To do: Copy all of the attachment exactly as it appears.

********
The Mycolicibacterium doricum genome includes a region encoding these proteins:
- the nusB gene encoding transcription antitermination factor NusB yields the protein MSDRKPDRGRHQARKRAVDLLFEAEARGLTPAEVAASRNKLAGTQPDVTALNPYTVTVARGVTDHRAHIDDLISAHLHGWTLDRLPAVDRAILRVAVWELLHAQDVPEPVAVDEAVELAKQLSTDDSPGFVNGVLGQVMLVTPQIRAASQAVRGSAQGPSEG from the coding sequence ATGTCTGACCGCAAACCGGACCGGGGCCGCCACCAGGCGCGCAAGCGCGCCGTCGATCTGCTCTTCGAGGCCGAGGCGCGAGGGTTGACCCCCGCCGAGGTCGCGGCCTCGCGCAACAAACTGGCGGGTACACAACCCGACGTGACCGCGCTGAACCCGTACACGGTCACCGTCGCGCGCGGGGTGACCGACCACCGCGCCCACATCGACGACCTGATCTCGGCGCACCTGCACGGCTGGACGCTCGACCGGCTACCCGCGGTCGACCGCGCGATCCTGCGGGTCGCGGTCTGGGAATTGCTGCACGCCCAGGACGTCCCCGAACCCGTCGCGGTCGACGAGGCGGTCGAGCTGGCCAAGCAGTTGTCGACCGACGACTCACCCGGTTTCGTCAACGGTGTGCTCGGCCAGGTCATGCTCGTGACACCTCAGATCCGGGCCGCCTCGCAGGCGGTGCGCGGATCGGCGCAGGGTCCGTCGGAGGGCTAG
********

The Mycolicibacterium doricum genome includes a region encoding these proteins:
- the nusB gene encoding transcription antitermination factor NusB yields the protein MSDRKPDRGRHQARKRAVDLLFEAEARGLTPAEVAASRNKLAGTQPDVTALNPYTVTVARGVTDHRAHIDDLISAHLHGWTLDRLPAVDRAILRVAVWELLHAQDVPEPVAVDEAVELAKQLSTDDSPGFVNGVLGQVMLVTPQIRAASQAVRGSAQGPSEG from the coding sequence ATGTCTGACCGCAAACCGGACCGGGGCCGCCACCAGGCGCGCAAGCGCGCCGTCGATCTGCTCTTCGAGGCCGAGGCGCGAGGGTTGACCCCCGCCGAGGTCGCGGCCTCGCGCAACAAACTGGCGGGTACACAACCCGACGTGACCGCGCTGAACCCGTACACGGTCACCGTCGCGCGCGGGGTGACCGACCACCGCGCCCACATCGACGACCTGATCTCGGCGCACCTGCACGGCTGGACGCTCGACCGGCTACCCGCGGTCGACCGCGCGATCCTGCGGGTCGCGGTCTGGGAATTGCTGCACGCCCAGGACGTCCCCGAACCCGTCGCGGTCGACGAGGCGGTCGAGCTGGCCAAGCAGTTGTCGACCGACGACTCACCCGGTTTCGTCAACGGTGTGCTCGGCCAGGTCATGCTCGTGACACCTCAGATCCGGGCCGCCTCGCAGGCGGTGCGCGGATCGGCGCAGGGTCCGTCGGAGGGCTAG